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17 September 2014
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Shapwick Heath

Wetland wonderland

Shapwick Heath c/o English Nature

Shapwick Nature Reserve lies in the heart of the Somerset Levels and its landscape is dominated by water.

Every inch of this low lying habitat is classed as wetland, whether it is woodland, grassland or open water.

Wetland wonders at Shapwick.
Photo c/o Natural England

The whole area is home to an exceptional array of wildlife including birds of prey, deer and otters.

Peat cuttings

Pet cuttings c/o English NatureShapwick Heath was once covered by the sea, but the water retreated about 4,500 years ago and the area was initially colonised by reedbeds and then by sedge and fen woodland.

The old vegetation eventually became peat, and Neolithic settlers moved into the surrounding dry land, constructing wooden track ways across the wetlands.

Peat was extracted for use as fuel as far back as the Romans, and the hand-cutting of peat continued into the 1950s.

In the 13th Century the area was starting to be drained started for grazing land.

Today its wide variety of habitats range from traditionally managed grassland and ferny wet woodland to fen, scrub, and ditches rich in aquatic plants and creatures.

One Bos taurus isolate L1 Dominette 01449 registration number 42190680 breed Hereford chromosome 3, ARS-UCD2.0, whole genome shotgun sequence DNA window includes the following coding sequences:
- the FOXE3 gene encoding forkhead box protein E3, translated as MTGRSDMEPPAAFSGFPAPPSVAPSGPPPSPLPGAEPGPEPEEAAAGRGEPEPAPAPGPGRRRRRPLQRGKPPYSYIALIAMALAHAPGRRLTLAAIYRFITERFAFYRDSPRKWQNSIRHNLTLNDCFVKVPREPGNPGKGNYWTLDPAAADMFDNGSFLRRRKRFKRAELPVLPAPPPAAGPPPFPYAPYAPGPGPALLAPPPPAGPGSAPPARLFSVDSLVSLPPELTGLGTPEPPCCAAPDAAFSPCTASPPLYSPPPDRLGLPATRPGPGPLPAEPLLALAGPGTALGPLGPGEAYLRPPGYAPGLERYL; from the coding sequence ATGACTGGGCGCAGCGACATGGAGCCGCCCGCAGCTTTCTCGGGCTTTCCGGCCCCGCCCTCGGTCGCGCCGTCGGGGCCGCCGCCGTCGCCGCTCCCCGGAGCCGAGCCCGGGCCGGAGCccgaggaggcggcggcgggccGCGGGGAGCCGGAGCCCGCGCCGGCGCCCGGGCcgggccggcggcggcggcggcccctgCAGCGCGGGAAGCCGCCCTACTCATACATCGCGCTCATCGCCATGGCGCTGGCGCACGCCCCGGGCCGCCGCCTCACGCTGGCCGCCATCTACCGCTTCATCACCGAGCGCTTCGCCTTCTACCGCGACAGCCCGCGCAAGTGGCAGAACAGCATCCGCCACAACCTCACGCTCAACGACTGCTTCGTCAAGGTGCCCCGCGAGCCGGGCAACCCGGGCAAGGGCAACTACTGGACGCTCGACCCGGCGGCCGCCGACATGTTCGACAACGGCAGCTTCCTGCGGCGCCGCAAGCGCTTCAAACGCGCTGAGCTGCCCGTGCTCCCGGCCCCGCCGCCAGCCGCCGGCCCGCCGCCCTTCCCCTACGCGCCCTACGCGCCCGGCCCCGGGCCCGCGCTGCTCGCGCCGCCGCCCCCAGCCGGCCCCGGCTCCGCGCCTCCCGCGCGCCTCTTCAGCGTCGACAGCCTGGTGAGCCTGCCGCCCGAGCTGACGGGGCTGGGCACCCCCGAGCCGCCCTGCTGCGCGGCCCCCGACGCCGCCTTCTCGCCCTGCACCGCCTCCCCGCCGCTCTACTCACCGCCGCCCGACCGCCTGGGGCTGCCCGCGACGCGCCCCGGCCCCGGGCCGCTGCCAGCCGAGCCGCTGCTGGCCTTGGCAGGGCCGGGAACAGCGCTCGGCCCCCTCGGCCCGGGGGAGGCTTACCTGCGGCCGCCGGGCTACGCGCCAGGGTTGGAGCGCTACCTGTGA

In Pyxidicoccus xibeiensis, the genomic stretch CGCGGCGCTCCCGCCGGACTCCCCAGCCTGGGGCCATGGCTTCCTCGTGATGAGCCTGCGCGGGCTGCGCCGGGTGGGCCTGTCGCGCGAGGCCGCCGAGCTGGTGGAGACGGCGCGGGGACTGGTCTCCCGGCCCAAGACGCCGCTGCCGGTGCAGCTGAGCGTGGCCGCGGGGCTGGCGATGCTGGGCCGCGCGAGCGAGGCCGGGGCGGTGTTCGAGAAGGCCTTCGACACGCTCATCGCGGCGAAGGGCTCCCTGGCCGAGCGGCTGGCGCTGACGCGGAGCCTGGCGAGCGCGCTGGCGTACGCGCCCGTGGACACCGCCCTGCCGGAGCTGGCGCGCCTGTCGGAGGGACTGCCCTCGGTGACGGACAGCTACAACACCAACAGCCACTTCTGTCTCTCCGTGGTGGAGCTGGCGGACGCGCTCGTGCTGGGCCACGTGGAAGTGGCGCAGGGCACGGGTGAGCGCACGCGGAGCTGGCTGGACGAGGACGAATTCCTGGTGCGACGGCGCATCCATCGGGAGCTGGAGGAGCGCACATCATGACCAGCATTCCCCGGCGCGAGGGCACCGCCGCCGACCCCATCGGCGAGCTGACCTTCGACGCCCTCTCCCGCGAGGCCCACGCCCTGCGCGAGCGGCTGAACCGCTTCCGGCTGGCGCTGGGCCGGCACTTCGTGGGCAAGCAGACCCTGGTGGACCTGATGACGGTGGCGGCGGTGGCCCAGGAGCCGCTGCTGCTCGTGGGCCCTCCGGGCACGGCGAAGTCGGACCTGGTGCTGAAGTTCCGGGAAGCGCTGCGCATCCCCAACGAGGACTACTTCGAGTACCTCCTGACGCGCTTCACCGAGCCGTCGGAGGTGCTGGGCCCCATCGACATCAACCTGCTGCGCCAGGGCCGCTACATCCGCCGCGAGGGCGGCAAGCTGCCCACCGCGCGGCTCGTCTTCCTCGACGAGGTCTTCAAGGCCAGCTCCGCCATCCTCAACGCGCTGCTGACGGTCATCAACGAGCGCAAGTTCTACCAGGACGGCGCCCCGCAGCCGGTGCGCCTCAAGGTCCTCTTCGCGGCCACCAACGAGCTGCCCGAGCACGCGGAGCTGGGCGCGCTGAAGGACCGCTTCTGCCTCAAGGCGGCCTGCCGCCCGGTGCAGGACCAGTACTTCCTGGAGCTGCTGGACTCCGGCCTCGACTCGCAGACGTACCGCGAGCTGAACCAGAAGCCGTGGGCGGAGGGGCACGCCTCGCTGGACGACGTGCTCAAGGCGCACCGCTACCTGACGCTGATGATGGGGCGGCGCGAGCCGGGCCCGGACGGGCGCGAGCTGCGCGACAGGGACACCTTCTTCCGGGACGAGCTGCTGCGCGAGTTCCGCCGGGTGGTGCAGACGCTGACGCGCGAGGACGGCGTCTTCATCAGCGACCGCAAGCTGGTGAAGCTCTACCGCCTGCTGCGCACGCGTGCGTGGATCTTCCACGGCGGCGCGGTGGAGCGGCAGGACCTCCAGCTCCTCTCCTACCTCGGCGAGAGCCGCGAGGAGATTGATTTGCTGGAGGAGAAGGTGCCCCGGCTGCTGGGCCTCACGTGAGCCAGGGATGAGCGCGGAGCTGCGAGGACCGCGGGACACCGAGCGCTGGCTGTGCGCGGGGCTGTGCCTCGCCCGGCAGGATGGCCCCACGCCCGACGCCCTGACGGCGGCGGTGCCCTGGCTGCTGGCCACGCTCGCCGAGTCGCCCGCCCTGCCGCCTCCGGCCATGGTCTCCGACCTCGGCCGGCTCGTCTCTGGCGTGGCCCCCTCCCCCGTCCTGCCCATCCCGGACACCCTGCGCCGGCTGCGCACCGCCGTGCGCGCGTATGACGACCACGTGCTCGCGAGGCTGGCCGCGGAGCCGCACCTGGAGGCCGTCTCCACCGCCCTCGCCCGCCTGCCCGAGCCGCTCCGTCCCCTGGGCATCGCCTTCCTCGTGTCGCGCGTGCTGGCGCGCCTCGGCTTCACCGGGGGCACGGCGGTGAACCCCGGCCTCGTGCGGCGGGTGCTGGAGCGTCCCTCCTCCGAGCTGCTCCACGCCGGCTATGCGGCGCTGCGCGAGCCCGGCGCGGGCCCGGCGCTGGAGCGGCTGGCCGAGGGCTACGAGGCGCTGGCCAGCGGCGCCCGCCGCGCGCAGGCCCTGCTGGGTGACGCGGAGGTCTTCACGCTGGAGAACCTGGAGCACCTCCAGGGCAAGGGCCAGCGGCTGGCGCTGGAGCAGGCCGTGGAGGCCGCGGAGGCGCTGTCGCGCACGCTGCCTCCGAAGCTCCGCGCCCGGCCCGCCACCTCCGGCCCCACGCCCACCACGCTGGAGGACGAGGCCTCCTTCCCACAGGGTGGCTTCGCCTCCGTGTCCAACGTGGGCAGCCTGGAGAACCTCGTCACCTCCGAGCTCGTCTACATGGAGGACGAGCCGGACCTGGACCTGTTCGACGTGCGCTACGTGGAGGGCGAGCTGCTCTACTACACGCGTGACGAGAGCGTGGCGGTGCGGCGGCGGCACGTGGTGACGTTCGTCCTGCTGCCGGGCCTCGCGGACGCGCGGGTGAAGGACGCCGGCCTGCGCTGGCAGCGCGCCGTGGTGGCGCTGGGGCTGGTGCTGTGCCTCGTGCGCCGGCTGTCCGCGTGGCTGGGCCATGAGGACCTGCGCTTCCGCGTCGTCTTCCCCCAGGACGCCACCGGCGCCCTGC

Spring Hobby

Hobby c/o PA ImagesOne of the most notable Spring visitors to Shapwick Heath is the Hobby - in early May this bird arrives in the UK from its wintering rounds in Africa.

This is one of the quickest birds of prey with the ability and agility to pluck dragonflies straight out of the sky.

Hobbies can fly at speeds of up to 100 miles an hour in level flight.

They're easiest to watch then they're up high, drifting about looking for prey beneath to stoop down on.

These birds love Shapwick and its reed beds which are crammed with potential food for them.

After a long migration the birds need a good meal to re-charge before they continue to their breeding grounds.

Very large numbers - up to around 70 - are only present for a couple of days at the most.

The vast majority of the birds are just refuelling before moving on, but three or four pairs usually stay on.

Eventually they will spread across most of England and some into Wales and southern Scotland, but on their way northwards many of them rest briefly at Shapwick, making it an ideal spot to watch them in big numbers.

Wildlife wonders

OtterThere's lots more wildlife to watch out for at Shapwick including Roe Deer and Otters.

This is the log book for the Mere Hide at Shapwick so check for information on recent wildlife sightings.

A few hundred years ago the promise of seeing an Otter wouldn't have been anything special.

River Otter numbers plummeted in the mid 20th Century due to the loss of habitats and pollution, and the animals only survived in a few localised populations in East Anglia and South West England.

But Otters are making a comeback across Britain, particularly dramatically across the Somerset Levels.

Four Otter families are now believed to live at Shapwick, and that's probably as many as the reserve can support.



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